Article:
“I don’t hold with such things. In fact, I find their presence a defilement and an irritation – Nazarene sickness that it is.” Her voice was low, yet delivering the lines with a smooth intensity that rendered me uncertain and speechless. “You believe in such nonsense do you?” she asked with quiet precision.

“Not especially … A friend gave it to me. I’ve never worn it. I believe in something; not all the dogma, but what’s behind it, I suppose.” I felt embarrassed by my immediate disassociation with the church; God, Jesus. I probably seemed weak, shallow. Yet the male dominated ethos of Christianity had distanced me from it a long while since. It seemed to divest me of power so I could not love it or believe it as fully as others seemed to.

 There was a slight relaxation of tension, which made me respond. “Do you think it is all nonsense?” I asked. The woman looked at me for a while, as if gauging the intention behind the question, which was innocent and curious enough. Her scrutiny disturbed me.

 “We will talk further on the matter in more conducive circumstances. For now, here’s the phone at your disposal. I shall make some tea,” she said decisively. Then she left me to complete my task.

I got through to Margaret, the friend I was supposed to be visiting the following evening, who lived in Hay-on-Wye. I briefly put her in the picture, telling her I’d probably arrive later than I’d anticipated, because of all the disruption caused by my foolhardy miscalculation. It was good to hear her voice but I didn’t want to talk for long, as I was conscious of prevailing upon the goodwill of another. I put the phone down with a “goodbye” and “see you soon”. I found two local taxi firms in the directory. I dialled one number, but on hearing my request, the man said they were fully booked for the evening and couldn’t come so far afield. I tried the second number. It rang for a long time before someone picked it up. Again a man’s voice. I informed him of my predicament. “Sorry love, it’s such a long way, twenty mile or more – and in this weather: we couldn’t spare someone for that length of time. Not worth the risk I’m afraid…” his voice tailed off. I was at a loss, tried to persuade him further with no luck, and rather abruptly put the phone down. I tried two other numbers to no avail.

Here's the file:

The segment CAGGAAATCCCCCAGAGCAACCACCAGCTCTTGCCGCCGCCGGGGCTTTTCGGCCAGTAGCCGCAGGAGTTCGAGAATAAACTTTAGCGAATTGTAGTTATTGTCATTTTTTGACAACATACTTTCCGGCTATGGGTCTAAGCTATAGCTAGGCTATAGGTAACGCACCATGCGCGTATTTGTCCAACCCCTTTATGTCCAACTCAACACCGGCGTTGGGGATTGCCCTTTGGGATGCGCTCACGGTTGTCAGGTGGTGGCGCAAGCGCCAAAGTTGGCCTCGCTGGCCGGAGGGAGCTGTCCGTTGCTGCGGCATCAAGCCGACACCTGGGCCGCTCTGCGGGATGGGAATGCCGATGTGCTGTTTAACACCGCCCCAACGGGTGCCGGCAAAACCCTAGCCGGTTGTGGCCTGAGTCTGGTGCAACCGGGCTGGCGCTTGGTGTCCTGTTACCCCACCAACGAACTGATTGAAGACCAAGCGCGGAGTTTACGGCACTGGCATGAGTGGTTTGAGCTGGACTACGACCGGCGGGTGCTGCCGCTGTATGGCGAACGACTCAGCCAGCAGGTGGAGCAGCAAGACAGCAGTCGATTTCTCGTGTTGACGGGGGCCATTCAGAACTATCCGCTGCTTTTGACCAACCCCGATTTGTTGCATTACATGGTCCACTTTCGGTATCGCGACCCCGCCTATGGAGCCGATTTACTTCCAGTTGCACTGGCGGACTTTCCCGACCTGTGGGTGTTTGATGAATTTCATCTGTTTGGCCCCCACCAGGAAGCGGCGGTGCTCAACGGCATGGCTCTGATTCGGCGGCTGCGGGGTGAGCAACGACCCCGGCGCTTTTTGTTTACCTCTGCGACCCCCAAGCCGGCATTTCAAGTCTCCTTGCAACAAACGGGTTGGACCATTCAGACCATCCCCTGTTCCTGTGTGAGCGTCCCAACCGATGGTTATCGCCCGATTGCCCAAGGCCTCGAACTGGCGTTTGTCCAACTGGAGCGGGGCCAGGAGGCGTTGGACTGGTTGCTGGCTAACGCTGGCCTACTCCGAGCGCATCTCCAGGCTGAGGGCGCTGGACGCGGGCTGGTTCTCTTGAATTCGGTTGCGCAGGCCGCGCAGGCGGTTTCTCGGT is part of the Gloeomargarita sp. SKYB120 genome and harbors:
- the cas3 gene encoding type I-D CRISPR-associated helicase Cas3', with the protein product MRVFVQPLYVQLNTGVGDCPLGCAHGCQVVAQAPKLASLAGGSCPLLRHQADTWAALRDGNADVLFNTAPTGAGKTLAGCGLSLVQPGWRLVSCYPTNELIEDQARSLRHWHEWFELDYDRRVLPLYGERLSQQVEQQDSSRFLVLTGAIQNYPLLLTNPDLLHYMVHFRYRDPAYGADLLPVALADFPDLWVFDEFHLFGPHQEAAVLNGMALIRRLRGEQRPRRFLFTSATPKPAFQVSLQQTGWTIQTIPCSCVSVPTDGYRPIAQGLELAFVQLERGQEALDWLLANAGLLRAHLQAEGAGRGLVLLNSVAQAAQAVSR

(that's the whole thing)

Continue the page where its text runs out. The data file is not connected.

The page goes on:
It seemed I would have no option but to take up my recent host’s kind offer and stay the night. I was loath to do this, but there seemed little alternative. I cursed quietly under my breath. Then my curiosity got the better of me, and I scanned the room once more, my eyes falling on the picture of the shadowy wilderness; the strange symbol on the plain wall hanging; the sculptured ravel of tree roots in the corner; the copper bucket by the fire reflecting the dancing flames. The whole combining an effect of simplicity mingled with an elegance that seemed full of potency. I was enticed to know more of my hospitable acquaintance. I perused the books quickly. I noticed some of classic distinction: Camus – The Outsider; Wuthering Heights; Mishima – The Sea of Fertility; Mirebeau – The Torture Garden; The Trial by Kafka. Thomas Hardy. George Eliot. Then ones that aroused my curiosity: The Tree of Wyrd; The Alchemical Writings of Robert Fludd; Codex Saerus; Grimoire of the Dark Gods. My interest was thoroughly aroused by those tides, and I wondered at their import.